Gibbons Vs Ogden Swot Analysis

Topics: United States Constitution, United States, Supreme Court of the United States, Federalism / Pages: 3 (728 words) / Published: Feb 28th, 2016
Before the federal system government, there was an article of confederation (1776-1787), which was designed to keep more power in the states government, and less power in the national government. The article of confederation had much weakness, which calls for a change in the government system. The federal government system which is also known as “Federalism” is a division of power between a central government and state/regional government, and the division of powers are as follow; delegated powers (enumerated), which is expressly given to the national government; reserved powers, which reside in the state; and the concurrent powers granted to both national and state government. The balance and boundaries between the federal government and state …show more content…
Ogden in (1824). Gibbons v. Ogden is a case where two men have been granted a monopoly to run a ferry across the Hudson River. The Hudson River separate Manhattan from New Jersey. The state of New York granted Ogden a license to run a ferry across Hudson River, and the federal government granted Gibbons the license to run a ferry across the Hudson River. Both men sued each other in court, and the Supreme Court rules that because the ferry takes up from one state and lands at the other state that is an “Interstate Commerce,” and the federal government is the only one that has the right to say anything about that, which proves the idea of federal power of state …show more content…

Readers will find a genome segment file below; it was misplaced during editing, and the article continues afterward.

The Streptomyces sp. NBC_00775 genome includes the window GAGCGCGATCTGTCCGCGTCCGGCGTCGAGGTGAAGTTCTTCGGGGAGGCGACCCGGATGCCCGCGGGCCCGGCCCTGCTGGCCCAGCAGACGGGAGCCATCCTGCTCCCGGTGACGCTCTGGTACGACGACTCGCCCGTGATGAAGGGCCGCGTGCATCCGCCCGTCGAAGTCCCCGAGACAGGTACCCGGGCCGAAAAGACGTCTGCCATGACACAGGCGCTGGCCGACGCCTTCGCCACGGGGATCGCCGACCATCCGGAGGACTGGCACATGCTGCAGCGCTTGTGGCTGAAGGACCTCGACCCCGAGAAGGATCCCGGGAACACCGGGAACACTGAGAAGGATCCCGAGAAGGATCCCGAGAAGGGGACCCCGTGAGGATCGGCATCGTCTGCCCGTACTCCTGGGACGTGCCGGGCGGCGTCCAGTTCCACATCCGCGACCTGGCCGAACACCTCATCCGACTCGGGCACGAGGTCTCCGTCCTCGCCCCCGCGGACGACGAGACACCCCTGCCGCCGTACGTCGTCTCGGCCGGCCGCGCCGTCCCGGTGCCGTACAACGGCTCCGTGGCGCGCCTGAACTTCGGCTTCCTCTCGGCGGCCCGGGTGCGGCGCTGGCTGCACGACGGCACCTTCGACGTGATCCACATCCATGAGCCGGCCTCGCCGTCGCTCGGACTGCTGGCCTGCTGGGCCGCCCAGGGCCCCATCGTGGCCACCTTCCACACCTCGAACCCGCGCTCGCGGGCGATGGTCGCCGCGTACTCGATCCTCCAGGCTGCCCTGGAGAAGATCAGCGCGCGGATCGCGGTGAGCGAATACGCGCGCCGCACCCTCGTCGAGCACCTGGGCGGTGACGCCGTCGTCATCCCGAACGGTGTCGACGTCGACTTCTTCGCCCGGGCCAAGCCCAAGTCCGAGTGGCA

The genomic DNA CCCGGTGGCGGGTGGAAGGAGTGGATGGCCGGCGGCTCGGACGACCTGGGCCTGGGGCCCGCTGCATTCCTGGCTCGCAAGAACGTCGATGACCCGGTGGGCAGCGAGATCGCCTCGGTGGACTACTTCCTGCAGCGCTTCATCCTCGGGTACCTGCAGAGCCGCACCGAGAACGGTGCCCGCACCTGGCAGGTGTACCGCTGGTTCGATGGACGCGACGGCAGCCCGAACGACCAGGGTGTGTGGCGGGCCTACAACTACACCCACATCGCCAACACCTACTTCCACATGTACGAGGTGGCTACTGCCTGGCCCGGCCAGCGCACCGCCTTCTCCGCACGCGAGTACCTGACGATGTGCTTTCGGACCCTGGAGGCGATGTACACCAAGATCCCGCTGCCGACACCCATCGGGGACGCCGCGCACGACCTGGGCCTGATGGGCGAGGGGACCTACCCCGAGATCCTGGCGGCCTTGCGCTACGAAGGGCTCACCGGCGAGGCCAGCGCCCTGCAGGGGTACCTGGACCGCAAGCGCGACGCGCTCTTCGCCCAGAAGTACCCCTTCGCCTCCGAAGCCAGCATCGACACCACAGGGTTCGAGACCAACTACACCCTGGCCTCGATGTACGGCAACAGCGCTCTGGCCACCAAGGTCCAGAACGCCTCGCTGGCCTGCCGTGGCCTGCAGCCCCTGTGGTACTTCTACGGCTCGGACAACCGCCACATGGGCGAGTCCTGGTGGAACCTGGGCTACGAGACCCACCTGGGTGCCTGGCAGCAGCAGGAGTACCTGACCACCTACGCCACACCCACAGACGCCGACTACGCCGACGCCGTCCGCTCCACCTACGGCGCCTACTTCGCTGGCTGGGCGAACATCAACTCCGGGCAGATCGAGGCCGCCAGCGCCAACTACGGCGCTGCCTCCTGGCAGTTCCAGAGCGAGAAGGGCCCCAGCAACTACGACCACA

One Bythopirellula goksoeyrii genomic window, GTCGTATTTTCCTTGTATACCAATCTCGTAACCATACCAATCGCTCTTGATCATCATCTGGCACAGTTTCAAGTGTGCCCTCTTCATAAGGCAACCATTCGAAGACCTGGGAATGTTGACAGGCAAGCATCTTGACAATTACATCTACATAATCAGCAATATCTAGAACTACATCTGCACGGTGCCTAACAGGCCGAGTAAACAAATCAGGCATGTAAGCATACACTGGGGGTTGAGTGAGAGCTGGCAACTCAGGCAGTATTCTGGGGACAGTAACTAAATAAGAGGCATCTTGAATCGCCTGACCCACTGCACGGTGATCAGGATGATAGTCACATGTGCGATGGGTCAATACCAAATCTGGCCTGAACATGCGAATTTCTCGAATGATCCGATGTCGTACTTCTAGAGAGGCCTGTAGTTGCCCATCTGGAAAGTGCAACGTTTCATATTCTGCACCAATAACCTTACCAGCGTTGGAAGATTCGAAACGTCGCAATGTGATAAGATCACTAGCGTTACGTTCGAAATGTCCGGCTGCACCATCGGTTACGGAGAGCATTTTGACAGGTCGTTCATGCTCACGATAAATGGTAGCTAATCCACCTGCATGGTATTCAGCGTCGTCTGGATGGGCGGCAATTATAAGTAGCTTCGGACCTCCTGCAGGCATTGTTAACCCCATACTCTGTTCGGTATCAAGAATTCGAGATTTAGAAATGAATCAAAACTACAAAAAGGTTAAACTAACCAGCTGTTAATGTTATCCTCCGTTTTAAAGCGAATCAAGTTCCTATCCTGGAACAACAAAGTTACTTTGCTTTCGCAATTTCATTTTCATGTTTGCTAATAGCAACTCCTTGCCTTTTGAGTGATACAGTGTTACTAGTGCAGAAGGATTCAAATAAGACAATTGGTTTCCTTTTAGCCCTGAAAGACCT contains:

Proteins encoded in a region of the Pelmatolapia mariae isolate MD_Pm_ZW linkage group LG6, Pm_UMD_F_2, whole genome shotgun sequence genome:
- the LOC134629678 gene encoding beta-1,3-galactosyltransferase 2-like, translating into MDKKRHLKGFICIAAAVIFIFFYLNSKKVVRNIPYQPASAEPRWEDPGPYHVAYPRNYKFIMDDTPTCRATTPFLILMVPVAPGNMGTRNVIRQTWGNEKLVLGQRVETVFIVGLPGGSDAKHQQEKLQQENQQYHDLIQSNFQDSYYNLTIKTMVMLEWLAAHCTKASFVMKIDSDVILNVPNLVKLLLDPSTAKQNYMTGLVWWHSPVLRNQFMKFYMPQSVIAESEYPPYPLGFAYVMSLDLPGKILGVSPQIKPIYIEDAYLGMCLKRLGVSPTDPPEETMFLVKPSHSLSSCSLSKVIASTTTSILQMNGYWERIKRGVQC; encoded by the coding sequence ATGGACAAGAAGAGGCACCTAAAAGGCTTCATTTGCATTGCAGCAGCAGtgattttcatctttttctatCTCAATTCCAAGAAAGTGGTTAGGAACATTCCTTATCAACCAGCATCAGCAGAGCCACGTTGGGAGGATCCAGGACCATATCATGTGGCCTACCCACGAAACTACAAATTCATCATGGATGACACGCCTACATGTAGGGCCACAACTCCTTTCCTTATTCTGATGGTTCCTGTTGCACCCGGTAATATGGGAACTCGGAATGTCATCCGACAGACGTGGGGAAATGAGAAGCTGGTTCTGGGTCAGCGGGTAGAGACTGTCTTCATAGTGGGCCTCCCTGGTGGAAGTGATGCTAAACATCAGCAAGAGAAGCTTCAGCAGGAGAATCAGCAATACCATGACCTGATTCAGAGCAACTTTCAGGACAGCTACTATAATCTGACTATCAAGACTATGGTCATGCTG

This two major event took the economic power from the state government to the federal government. The economy regulation became a federal because the federal government is stronger than the state government and it is more equipped to deal with the vast growing economy. Globalization took the fast-growing economy from local to global, which made America the global economics power. Although these events played out over many decades, they reached their high points during the presidency of Franklin Roosevelt (1933–1945). The Great Depression, brought about by the crash of the stock market in 1929, was one of the most severe economic downturns in American history. Many businesses failed, roughly one-third of the population was out of work, and poverty was widespread. In response, Roosevelt implemented the New Deal, a series of programs and policies that attempted to revive the economy and prevent further depression. The New Deal included increased regulation of banking and commerce and programs to alleviate poverty, including the formation of the Works Progress Administration and a social security plan. In order to implement these programs, the national government had to grow dramatically, which consequently took power away from the

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